Reformed Religion: Public Ceremony and Private Piety
Reformed religion developed in Hungary and Transylvania during the second half of the sixteenth century as reformers collected together insights from a range of theologians including Beza, Bullinger, Melanchthon, Zwingli, and Calvin. Hungarian Reformed religion was distinctive from local confessional rivals primarily through Calvinist sacramental theology, and Calvinists in Hungary were indeed initially described as sacramentarians. A fledgling Reformed church united in 1567 around the Confessio Catholica, drawn up by Péter Meliusz Juhász and Gergely Szegedi, and accepted the Second Helvetic Confession. Regional synods of reformminded clergy across Hungary and in Transylvania soon recognized similar confessions of faith and endorsed alterations to the conduct of religious services and ceremonies. Disagreements arose during the early seventeenth century, particularly on the conduct of the sacraments, on styles of preaching, and on the role of public prayers and music in church services. Ministers who advocated a religion of personal conscience and domestic piety were also often supporters of further ceremonial and liturgical change.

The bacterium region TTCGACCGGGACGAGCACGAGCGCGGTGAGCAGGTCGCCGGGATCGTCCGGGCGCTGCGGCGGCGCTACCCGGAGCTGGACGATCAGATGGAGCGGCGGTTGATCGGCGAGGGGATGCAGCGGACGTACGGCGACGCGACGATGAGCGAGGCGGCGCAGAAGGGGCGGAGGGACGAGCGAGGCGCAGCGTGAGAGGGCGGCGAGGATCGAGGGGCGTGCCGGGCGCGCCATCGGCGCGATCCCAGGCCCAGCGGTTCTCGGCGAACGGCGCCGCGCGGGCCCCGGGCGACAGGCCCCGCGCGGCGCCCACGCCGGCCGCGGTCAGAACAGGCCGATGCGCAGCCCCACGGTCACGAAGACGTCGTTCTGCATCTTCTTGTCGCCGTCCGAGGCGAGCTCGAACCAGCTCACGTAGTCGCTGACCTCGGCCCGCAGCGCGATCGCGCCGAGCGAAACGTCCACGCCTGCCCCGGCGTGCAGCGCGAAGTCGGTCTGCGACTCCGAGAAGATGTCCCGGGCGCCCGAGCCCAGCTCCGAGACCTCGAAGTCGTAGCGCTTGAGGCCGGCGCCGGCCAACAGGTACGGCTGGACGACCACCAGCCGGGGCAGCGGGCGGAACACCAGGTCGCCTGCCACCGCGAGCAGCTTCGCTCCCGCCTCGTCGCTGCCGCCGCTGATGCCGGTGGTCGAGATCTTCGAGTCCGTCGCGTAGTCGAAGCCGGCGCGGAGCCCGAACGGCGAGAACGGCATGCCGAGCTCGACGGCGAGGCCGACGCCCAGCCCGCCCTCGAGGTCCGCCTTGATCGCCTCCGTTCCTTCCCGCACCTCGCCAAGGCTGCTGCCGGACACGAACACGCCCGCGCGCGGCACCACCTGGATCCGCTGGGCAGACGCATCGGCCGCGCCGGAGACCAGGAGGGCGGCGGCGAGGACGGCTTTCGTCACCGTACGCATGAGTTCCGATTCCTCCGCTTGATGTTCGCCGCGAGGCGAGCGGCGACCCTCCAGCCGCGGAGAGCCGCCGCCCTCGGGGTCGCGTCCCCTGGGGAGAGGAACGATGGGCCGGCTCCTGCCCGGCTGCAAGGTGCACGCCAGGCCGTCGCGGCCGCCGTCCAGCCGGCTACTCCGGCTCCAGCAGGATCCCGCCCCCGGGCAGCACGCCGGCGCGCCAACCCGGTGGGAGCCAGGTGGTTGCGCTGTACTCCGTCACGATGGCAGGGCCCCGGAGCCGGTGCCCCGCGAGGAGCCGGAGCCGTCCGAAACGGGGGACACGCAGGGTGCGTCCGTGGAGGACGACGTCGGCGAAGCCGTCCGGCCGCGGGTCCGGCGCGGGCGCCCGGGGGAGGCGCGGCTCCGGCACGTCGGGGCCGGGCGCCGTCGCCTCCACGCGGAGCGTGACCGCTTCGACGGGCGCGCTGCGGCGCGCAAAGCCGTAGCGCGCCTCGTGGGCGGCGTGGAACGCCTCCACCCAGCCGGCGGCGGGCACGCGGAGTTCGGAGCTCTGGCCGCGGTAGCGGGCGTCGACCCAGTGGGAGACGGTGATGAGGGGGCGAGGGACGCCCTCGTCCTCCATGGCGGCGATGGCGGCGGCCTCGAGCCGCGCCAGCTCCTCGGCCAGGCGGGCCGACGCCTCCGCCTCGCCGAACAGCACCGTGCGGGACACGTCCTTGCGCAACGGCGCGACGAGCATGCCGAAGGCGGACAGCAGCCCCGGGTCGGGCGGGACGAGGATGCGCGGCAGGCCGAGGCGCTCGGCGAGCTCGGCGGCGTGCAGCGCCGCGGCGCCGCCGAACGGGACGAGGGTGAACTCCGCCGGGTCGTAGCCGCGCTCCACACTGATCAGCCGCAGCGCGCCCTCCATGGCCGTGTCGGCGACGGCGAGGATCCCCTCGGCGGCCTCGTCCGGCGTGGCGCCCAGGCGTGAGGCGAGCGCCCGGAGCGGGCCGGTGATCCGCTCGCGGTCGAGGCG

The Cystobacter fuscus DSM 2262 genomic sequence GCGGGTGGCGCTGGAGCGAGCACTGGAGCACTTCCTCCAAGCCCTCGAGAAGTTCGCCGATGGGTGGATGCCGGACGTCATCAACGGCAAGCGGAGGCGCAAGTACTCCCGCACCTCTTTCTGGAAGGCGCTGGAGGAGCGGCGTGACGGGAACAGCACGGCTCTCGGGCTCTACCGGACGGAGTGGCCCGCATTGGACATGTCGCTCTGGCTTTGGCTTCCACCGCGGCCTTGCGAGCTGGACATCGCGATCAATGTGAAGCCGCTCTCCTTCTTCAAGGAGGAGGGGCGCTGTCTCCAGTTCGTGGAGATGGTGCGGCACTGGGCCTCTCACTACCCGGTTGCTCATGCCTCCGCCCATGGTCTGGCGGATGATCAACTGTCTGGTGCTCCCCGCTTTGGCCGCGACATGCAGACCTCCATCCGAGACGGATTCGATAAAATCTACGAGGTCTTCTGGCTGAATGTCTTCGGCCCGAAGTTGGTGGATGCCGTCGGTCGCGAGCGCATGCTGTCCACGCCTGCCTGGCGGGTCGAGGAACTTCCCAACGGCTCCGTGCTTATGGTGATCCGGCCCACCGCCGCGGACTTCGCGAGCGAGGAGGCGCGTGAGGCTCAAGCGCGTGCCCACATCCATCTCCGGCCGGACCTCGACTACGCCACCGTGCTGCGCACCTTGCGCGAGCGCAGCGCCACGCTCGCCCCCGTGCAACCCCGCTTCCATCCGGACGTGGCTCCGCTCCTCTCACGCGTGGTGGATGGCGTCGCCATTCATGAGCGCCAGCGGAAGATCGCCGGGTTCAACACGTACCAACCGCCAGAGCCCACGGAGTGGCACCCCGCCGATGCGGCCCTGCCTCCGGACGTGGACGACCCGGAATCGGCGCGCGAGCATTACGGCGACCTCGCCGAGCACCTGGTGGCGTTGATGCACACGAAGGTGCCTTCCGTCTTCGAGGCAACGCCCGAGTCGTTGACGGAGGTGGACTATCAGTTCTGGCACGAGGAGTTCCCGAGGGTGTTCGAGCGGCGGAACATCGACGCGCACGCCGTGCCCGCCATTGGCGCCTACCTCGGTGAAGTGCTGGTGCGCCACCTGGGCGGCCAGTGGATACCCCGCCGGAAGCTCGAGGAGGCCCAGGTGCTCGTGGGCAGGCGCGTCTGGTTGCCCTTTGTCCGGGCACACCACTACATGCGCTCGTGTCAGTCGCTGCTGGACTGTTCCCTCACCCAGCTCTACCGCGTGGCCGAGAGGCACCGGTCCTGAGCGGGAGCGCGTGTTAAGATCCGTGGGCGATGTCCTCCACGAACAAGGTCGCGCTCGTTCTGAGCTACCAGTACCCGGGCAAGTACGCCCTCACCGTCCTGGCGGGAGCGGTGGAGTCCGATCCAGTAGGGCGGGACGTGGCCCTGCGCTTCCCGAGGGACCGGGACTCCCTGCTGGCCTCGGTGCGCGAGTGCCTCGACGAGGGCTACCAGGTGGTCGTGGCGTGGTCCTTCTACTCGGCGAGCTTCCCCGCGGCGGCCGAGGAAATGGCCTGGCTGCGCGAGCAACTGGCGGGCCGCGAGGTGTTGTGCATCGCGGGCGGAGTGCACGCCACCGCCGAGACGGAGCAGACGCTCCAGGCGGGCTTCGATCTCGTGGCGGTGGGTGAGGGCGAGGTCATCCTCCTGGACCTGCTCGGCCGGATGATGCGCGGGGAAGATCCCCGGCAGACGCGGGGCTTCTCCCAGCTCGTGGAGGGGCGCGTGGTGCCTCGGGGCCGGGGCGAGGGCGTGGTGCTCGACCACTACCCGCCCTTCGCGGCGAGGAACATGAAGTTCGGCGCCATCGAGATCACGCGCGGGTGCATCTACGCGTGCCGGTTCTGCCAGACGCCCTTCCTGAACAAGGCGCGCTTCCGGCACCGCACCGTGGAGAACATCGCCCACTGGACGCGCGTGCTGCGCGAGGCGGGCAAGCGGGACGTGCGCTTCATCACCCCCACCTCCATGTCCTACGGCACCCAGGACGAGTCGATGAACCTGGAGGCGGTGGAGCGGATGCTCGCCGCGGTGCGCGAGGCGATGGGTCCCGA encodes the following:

Oxford Scholarship Online requires a subscription or purchase to access the full text of books within the service. Public users can however freely search the site and view the abstracts and keywords for each book and chapter.
If you think you should have access to this title, please contact your librarian.